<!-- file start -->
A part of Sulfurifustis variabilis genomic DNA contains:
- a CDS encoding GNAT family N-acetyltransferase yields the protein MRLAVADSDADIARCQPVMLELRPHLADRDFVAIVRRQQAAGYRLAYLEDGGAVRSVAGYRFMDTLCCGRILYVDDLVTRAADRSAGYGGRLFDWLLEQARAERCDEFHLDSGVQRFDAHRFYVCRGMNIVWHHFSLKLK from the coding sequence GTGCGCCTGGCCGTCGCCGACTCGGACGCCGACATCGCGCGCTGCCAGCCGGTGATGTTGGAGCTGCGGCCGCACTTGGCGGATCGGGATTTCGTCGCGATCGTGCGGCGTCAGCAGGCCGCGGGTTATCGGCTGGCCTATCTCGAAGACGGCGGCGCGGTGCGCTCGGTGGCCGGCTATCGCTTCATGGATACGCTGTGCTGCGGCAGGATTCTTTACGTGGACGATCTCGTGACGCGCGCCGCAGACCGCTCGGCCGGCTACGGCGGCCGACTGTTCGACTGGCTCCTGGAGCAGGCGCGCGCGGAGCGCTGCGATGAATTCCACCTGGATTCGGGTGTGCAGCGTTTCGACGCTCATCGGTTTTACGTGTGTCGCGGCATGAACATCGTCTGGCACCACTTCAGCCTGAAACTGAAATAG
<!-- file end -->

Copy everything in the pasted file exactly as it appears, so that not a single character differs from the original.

A part of Sulfurifustis variabilis genomic DNA contains:
- a CDS encoding GNAT family N-acetyltransferase yields the protein MRLAVADSDADIARCQPVMLELRPHLADRDFVAIVRRQQAAGYRLAYLEDGGAVRSVAGYRFMDTLCCGRILYVDDLVTRAADRSAGYGGRLFDWLLEQARAERCDEFHLDSGVQRFDAHRFYVCRGMNIVWHHFSLKLK from the coding sequence GTGCGCCTGGCCGTCGCCGACTCGGACGCCGACATCGCGCGCTGCCAGCCGGTGATGTTGGAGCTGCGGCCGCACTTGGCGGATCGGGATTTCGTCGCGATCGTGCGGCGTCAGCAGGCCGCGGGTTATCGGCTGGCCTATCTCGAAGACGGCGGCGCGGTGCGCTCGGTGGCCGGCTATCGCTTCATGGATACGCTGTGCTGCGGCAGGATTCTTTACGTGGACGATCTCGTGACGCGCGCCGCAGACCGCTCGGCCGGCTACGGCGGCCGACTGTTCGACTGGCTCCTGGAGCAGGCGCGCGCGGAGCGCTGCGATGAATTCCACCTGGATTCGGGTGTGCAGCGTTTCGACGCTCATCGGTTTTACGTGTGTCGCGGCATGAACATCGTCTGGCACCACTTCAGCCTGAAACTGAAATAG